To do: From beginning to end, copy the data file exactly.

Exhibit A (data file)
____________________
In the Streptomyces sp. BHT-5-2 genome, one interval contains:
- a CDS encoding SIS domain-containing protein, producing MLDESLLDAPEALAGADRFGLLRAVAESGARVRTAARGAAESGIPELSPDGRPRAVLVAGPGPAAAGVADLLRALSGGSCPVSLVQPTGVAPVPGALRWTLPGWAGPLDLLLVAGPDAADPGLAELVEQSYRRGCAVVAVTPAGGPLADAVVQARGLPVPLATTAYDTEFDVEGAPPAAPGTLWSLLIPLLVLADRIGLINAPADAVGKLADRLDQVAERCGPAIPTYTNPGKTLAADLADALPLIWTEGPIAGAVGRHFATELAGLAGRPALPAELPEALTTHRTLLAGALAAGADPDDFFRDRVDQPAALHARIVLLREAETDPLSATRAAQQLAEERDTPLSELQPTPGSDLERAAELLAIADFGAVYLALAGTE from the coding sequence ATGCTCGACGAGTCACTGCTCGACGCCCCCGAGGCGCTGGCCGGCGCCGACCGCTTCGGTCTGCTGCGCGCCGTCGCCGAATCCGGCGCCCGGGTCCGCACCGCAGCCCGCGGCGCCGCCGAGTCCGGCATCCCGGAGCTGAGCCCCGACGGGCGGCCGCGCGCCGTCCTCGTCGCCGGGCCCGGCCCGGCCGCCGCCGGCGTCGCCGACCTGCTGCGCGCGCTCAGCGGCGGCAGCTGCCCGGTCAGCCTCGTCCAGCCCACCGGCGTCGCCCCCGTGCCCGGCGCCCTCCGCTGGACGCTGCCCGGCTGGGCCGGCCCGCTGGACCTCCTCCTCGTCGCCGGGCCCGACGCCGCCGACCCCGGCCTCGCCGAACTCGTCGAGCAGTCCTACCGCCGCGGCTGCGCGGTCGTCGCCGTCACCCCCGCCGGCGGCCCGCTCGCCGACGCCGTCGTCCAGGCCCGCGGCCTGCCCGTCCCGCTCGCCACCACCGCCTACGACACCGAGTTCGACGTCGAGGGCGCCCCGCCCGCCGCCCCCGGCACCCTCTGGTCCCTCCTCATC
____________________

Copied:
In the Streptomyces sp. BHT-5-2 genome, one interval contains:
- a CDS encoding SIS domain-containing protein, producing MLDESLLDAPEALAGADRFGLLRAVAESGARVRTAARGAAESGIPELSPDGRPRAVLVAGPGPAAAGVADLLRALSGGSCPVSLVQPTGVAPVPGALRWTLPGWAGPLDLLLVAGPDAADPGLAELVEQSYRRGCAVVAVTPAGGPLADAVVQARGLPVPLATTAYDTEFDVEGAPPAAPGTLWSLLIPLLVLADRIGLINAPADAVGKLADRLDQVAERCGPAIPTYTNPGKTLAADLADALPLIWTEGPIAGAVGRHFATELAGLAGRPALPAELPEALTTHRTLLAGALAAGADPDDFFRDRVDQPAALHARIVLLREAETDPLSATRAAQQLAEERDTPLSELQPTPGSDLERAAELLAIADFGAVYLALAGTE from the coding sequence ATGCTCGACGAGTCACTGCTCGACGCCCCCGAGGCGCTGGCCGGCGCCGACCGCTTCGGTCTGCTGCGCGCCGTCGCCGAATCCGGCGCCCGGGTCCGCACCGCAGCCCGCGGCGCCGCCGAGTCCGGCATCCCGGAGCTGAGCCCCGACGGGCGGCCGCGCGCCGTCCTCGTCGCCGGGCCCGGCCCGGCCGCCGCCGGCGTCGCCGACCTGCTGCGCGCGCTCAGCGGCGGCAGCTGCCCGGTCAGCCTCGTCCAGCCCACCGGCGTCGCCCCCGTGCCCGGCGCCCTCCGCTGGACGCTGCCCGGCTGGGCCGGCCCGCTGGACCTCCTCCTCGTCGCCGGGCCCGACGCCGCCGACCCCGGCCTCGCCGAACTCGTCGAGCAGTCCTACCGCCGCGGCTGCGCGGTCGTCGCCGTCACCCCCGCCGGCGGCCCGCTCGCCGACGCCGTCGTCCAGGCCCGCGGCCTGCCCGTCCCGCTCGCCACCACCGCCTACGACACCGAGTTCGACGTCGAGGGCGCCCCGCCCGCCGCCCCCGGCACCCTCTGGTCCCTCCTCATC